Transport in Bolivia
||This article includes a list of references, related reading or external links, but its sources remain unclear because it lacks inline citations. (January 2013)|
Transport in Bolivia is mostly by road. The railways were historically important in Bolivia, but now play a relatively small part in the country's transport system. Because of the country's geography, aviation is also important.
- 3,504 km 1,000 mm (3 ft 3 3⁄8 in) gauge; (2006)
- The eastern and western networks are joined only via Argentina, due to slow progress on a direct link.
- Argentina - yes - 1,000 mm (3 ft 3 3⁄8 in) both countries
- Brazil - yes - 1,000 mm gauge both countries
- Chile - yes - 1,000 mm gauge both countries; break of gauge where Chile is 1,676 mm (5 ft 6 in) gauge
- Peru - Shipping from 1,000 mm railhead in Guaqui to 1,435 mm (4 ft 8 1⁄2 in) railhead in Puno across Lake Titicaca, see Peru train ferry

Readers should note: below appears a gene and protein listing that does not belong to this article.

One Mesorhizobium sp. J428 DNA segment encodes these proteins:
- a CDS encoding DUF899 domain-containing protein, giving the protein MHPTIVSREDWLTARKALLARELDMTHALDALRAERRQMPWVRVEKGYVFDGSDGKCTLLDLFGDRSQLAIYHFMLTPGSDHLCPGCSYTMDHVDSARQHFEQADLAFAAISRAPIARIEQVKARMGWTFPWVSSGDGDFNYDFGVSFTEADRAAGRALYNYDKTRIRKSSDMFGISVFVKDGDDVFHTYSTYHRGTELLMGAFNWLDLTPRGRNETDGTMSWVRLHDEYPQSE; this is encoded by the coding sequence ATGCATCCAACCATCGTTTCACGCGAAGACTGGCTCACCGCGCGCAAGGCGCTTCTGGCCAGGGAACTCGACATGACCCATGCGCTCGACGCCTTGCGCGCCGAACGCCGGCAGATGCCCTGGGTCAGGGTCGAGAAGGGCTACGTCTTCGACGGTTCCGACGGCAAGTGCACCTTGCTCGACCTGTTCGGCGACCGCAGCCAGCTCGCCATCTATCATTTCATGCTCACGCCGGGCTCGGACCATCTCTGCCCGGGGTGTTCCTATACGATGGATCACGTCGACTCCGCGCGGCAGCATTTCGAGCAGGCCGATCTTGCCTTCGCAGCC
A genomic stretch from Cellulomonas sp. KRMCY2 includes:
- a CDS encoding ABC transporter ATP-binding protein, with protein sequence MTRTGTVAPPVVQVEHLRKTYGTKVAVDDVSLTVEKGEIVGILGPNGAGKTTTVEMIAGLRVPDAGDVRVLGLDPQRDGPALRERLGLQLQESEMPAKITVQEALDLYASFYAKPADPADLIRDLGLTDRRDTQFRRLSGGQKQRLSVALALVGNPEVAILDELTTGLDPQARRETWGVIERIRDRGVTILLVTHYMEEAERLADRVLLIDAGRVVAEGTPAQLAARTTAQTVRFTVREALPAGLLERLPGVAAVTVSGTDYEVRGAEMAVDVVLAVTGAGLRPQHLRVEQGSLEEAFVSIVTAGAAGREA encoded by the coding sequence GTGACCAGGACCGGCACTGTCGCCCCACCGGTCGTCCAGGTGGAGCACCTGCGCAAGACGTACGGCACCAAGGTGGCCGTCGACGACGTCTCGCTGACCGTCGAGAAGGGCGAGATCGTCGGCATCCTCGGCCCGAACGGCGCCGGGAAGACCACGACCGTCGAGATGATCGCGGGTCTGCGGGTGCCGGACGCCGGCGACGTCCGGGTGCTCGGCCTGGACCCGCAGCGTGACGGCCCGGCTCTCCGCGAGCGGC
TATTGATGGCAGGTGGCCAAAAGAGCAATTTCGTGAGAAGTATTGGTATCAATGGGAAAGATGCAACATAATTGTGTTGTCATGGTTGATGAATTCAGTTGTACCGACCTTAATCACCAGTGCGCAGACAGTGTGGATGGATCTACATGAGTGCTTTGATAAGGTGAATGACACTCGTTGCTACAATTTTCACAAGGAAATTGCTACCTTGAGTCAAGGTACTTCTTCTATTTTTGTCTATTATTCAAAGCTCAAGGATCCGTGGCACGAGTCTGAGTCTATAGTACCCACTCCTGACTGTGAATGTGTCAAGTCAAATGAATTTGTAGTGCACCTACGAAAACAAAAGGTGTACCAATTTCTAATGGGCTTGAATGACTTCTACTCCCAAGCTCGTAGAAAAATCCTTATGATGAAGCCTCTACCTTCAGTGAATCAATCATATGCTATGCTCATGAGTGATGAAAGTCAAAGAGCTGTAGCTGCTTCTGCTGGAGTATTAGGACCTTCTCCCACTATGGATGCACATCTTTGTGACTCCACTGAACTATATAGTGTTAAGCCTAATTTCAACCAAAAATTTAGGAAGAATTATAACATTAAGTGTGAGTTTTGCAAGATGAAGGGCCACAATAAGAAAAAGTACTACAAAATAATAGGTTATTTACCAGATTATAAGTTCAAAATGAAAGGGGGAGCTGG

Towns served by rail
total: 62,479 km
paved: 3,749 km (including 27 km of expressways)
unpaved: 58,730 km (2004)
Waterways: 10,000 km of commercially navigable waterways (2007)
Ports and harbors
- In October 2010, Peru granted Bolivia port facilities and a free-trade zone as part of larger series of agreements strengthening bilateral relations between the two countries. Bolivia was granted about 1.4 square miles (3.6 km2) of port facilities on a 99-year lease at the Port of Ilo on Peru's southern Pacific coast. A similar agreement, signed by then Bolivian president Jaime Paz Zamora in 1992, never materialized for a lack of investment in infrastructure. Bolivia has free port privileges in the maritime ports of Argentina, Brazil, and Chile.
Paraguay River (international waterway)
Airports - with paved runways:
Airports - with unpaved runways:
This article was adapted from the CIA World Factbook 2009.